NAB2007 marked a watershed event in the annals of HD cameras and support. The advent of efficient IT-oriented camera systems was certainly a part of it. The two-hour plus wait to see the Miracle Machine of Color (aka Red) was just one example of the IT juggernaut running roughshod over diverse market sectors from broadcast ENG to feature films and digital cinema. For shooters, there was another angle to consider at the show: Brains, not brawn, will ultimately carry the day. Inexpensive and increasingly intelligent gear is having a profound and mostly positive effect on the quality of our images.
This trend has been apparent for several years. The Panasonic HVX200, for example, is able to capture remarkable HD images, despite its relative low price, coarse resolution imager and modest prosumer-grade optics. This is because the camcorder understands the shortcomings of its permanent non-interchangeable optics and can therefore compensate for them digitally to achieve satisfactory lens performance. The HVX doesn't feature the typical breathing of focus one might expect when zooming through a low-cost lens. Why? The soft spots known to the camera manufacturer and engineers are mapped out as a function of the camera's routine image processing.
The HPX500, the company's new 2/3in 3-CCD P2 camcorder, goes a step further, extending the notion of the intelligent camcorder to embrace the challenge posed by interchangeable lenses. Here the dogging issue is chromatic aberration (CA), an ugly fringing artifact found to some degree in all zoom lenses. For HD shooters, CA is a major occupational hazard, as such defects can be highly visible in HD because of the increased resolution.
Panasonic has uploaded the performance details for four currently available Chromatic Aberration Compensation (CAC) lenses from Canon and Fujinon. When a CA lens is mounted on the HPX500 (or HPX2000), the camera recognizes the make and model of the optics and applies the necessary compensation profile from the appropriate lookup table stored in the camera's memory. The performance gains in modestly priced lenses can be remarkable, with such optics suddenly exhibiting the clean look characteristic of lenses costing twice the price.
For years studio integration of 1/3in camcorders has been a source of frustration. Much has changed, and now many users are adapting this gear for serious multicamera and studio use. The advent of HD-SDI output and genlock in some models has helped considerably, but the studio/multicamera challenge remains for corporate, event and small-market broadcasters.
Targeting its GY-HD250 720p60 camcorder, JVC addressed this issue in a big way at NAB2007. The new KA-HD250 studio adapter incorporates a standard 26-pin connector so the camera integrates nicely into new and most existing studio setups — a smart move that substantially extends the versatility overall of the HD250 camcorder. This versatility also includes the ability to output directly from the camera's onboard MPEG-2 encoder for microwave and satellite feeds. This makes the small-format HD camera well suited for modest-sized multicamera broadcast applications.
Thinking beyond HDV
The fortunes of the world's most inadvertent HD format continue to fade as manufacturers look to smarter, less onerous codecs to carry the torch for low-bit-rate HD. Long-GOP HDV was designed to take advantage of dual-use cameras that could shoot both SD and HD in the same inexpensive package. Now with SD becoming less of a priority for shooters, the overarching need for dual-use gear is no longer as compelling. Thus, demand is growing for an alternative HD format that can provide better performance without the dread and hassle of native HDV editing in your favorite NLE. Sony's XDCAM certainly fits this bill, and this year the company unveiled the XDCAM EX, a three-chip 1/2in flash memory-based camcorder that can shoot a wide range of frame rates and resolutions from 1080i/720p at 50Hz/60Hz on two 16GB onboard media cards.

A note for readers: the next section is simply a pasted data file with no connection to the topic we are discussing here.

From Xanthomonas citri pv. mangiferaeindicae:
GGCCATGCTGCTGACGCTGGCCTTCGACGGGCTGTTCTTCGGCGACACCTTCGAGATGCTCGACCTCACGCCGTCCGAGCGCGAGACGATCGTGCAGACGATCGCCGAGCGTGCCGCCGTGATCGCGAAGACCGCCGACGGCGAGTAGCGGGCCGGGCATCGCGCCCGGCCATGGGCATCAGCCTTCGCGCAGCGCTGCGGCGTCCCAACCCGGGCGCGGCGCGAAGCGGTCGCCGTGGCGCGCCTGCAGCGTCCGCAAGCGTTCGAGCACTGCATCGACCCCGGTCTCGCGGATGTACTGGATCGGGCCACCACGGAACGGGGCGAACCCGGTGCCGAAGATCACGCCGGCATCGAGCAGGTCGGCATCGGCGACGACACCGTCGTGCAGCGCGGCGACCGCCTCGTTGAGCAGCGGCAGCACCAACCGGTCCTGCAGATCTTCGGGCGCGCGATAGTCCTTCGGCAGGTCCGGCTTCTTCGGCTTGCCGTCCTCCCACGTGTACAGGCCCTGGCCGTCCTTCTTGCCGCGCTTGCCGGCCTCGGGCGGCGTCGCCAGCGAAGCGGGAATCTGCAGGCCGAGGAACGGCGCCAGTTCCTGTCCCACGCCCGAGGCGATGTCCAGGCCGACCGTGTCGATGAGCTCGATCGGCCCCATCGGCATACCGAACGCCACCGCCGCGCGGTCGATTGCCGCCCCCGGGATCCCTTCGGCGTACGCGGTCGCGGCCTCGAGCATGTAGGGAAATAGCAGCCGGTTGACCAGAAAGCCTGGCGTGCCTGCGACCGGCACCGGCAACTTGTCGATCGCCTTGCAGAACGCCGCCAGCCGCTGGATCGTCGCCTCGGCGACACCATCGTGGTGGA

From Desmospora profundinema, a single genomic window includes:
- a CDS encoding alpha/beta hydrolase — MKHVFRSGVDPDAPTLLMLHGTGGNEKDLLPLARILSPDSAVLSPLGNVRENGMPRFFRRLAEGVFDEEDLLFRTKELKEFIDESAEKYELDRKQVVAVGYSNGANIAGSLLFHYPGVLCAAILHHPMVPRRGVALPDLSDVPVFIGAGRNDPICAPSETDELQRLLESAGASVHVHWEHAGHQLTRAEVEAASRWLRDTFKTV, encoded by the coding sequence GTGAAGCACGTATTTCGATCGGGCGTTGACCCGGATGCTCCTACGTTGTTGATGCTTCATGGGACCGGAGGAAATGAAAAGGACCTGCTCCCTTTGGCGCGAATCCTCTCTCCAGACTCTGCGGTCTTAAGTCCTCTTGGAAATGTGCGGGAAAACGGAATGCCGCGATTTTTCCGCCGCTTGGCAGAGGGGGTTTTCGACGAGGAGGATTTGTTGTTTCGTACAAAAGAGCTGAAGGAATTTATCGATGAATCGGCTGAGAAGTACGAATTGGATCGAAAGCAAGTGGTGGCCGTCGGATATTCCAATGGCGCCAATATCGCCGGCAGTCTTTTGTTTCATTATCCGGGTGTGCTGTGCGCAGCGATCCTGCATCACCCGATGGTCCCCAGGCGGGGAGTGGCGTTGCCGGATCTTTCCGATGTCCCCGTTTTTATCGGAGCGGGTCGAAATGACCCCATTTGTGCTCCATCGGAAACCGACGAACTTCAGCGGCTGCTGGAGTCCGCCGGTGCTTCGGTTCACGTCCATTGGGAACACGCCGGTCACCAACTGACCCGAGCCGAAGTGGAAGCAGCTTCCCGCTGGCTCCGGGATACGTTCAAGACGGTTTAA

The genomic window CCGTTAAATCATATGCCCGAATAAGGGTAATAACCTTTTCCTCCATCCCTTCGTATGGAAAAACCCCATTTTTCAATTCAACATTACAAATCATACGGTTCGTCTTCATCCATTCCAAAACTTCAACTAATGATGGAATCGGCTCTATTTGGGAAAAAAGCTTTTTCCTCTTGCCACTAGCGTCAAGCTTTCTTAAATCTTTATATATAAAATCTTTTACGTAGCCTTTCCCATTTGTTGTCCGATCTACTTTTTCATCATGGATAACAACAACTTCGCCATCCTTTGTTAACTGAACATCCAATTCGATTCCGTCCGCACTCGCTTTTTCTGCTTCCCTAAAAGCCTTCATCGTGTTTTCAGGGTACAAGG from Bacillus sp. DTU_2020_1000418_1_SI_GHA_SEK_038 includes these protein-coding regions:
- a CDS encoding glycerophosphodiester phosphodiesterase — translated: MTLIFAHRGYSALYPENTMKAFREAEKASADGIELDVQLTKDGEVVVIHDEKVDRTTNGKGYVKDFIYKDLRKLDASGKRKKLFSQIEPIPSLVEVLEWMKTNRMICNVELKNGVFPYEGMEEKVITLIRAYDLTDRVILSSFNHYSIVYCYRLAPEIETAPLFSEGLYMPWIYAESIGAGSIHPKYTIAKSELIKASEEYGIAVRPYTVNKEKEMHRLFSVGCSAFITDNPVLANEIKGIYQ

Flash memory allows great flexibility in terms of economy, recording formats, frame rates and resolution — a reality consistent with the more IT-based workflows of the future.
The tools in a shooter's toolkit often interface poorly and provide little or no feedback from one to the other. This had been the case with interchangeable lenses that (until CAC) failed in most implementations to inform the camera of potential shortcomings, such as egregious artifacts like chromatic aberration.
The same disconnect had been true for support gear with respect to unwanted camera movement. The head, lens and camera have traditionally acted as independent agents with only the expertise of a highly disciplined operator to hold the entire shooting enterprise together.
Pioneering technology from Vinten and Canon allows precise pan-and-tilt data from the Vector 950 Active head to be transmitted to the stabilization system in Canon's long field lenses. The benefit is compelling: a dynamic stabilization system that can distinguish between intentional camera motion and unwanted vibration or wind buffeting or even the unintentional slip of the operator's hand. Now that's progress!
More relevant to most of us than a new camera sporting native 4K resolution, these latest-generation smart tools reflect a newfound sensibility on the part of the industry to intelligently and economically address the HD shooter's specialized needs. Look for CAC to become de rigeur in future camera gear. Look for smart image stabilization and smart support to become commonplace as well. In the future what our cameras might lack in brawn and expensive glass, they will more than make up for in technological savvy.
Barry Braverman is a veteran cinematographer. His latest book, “Video Shooter,” is available from Focal Press/Elsevier.
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